I never thought I’d put “Mike Francesa” and “interesting” together in the same sentence but a Mad Dogless Mike had former Mets GM and all-around nincompoop Steve Phillips on his WFAN radio show this afternoon, to talk about Mets rookie 1B Ike Davis. Davis got the call this afternoon and he’ll be debuting at first and hitting 6th for The Mets tonight against The Cubs. What peaked my interest in the exchange was the talk of how On Base Percentage is more greatly appreciated than ever before (“due to Billy Beane and the whole Money Ball phenomena,” said an audibly bitter Phillips) and how the ability to tell a ball from a strike, is “the 6th tool,” to use when evaluating a players skills.
Appreciating the batter’s eye is ancient history to anyone who cares about baseball, let alone has a fantasy team. I don’t really like to play in a league without OBP, since I understand how Batting Average only really tells a small part of the hitter’s story. It feels foolish and inauthentic to simply use AVG, when there are plenty of useful players who may not be hitting, but are still getting on base. Isn’t the object of the game – to not get out? What Francesa and Phillips (and most of the baseball media) fail to acknowledge is that “Moneyball” has nothing to do with OBP in particular. Billy Beane was simply looking to take advantage of market inefficiencies when constructing a team on a limited budget. Now that smart front offices (most with far deeper pockets) have caught on to OBP, “Moneyball” is moving on to the next undervalued facet of the game, defense. I don’t expect these guys to grasp that kind of higher thinking but I thought today’s conversation was a nice start.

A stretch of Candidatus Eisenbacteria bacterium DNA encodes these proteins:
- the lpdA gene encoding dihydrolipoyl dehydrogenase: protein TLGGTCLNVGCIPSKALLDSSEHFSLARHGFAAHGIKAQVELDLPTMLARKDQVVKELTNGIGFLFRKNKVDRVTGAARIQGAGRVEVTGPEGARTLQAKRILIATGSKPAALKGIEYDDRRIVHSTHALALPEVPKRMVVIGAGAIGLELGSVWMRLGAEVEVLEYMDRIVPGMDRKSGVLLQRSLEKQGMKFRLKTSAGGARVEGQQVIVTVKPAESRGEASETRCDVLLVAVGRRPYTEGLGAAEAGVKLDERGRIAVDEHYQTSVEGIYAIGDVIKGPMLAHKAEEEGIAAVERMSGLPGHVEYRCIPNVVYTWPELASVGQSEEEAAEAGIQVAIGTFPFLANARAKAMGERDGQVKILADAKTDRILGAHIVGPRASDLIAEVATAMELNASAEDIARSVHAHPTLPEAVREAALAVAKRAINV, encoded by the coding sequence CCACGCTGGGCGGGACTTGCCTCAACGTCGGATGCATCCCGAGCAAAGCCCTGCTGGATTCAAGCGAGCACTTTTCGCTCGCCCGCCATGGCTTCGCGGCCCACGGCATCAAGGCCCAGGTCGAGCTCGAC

One guy who’s playing “Moneyball” right now is Yankees DH Nick Johnson. Johnson is hitting an anorexic .158 on a 6 for 54 drought. His OBP however, is currently .402. Not all together unexpected in such a small sample size, especially when you consider Johnson’s switch back to the AL. If you’d like to see why Johnson is hitting at such a poor clip, you need not look any further than his .217 BABIP. But lets not get crazy now. The old guys just got that OBP was imporant. We don’t want to throw too many numbers at them. Well Francesa brought up Johnson, in regard to the changing perceptions in baseball towards OBP. In spite of the anemic AVG, the New York media is not getting on Johnson, Francesa said, due in large part to the newly found appreciation of OBP. Speak for yourself, but ok, that’s cool. Johnson isn’t in fact terrible because his AVG currently is. Of course, Francesa immediately undid any good will he may have garnered from me, by comparing Davis to Jason Heyward, since both display a good eye (Davis BB 11.2% of the time in 233 AA PA last season) and Heyward’s probably the only rookie he can name. Welcome to New York, no pressure kid.
I think Davis projects fairly similarly to Johnson. Perhaps he doesn’t have as great a command of the plate as Johnson, but he projects a little more pop. I’m not sure about his glove, but Davis did look like The Mets best 1B back in Spring Training. That’s not saying a great deal, but it might be enough for Jerry Manual to keep his job for a couple of weeks, if Davis provides a spark. Davis is worth a flyer in deep leagues and could make an impact in 12 team leagues, particularly if you use OBP.
*Note: I think the comparison that Keith Hernandez made during last night’s game was perhaps more accurate. John Olerud’s rookie season, compare somewhat favorably to Davis’ minor league numbers. It’s tough judge Davis on his past as he suffered from a strained oblique muscle last season, which he blames for sapping his power.
Mike Axisa, over at Fangraphs disagrees, point to Adam LaRoche as a better comparison. What do you think?
Davis went 2-4 with an RBI in his first game. Nice first game!
Good luck Ike. You’re going to need it.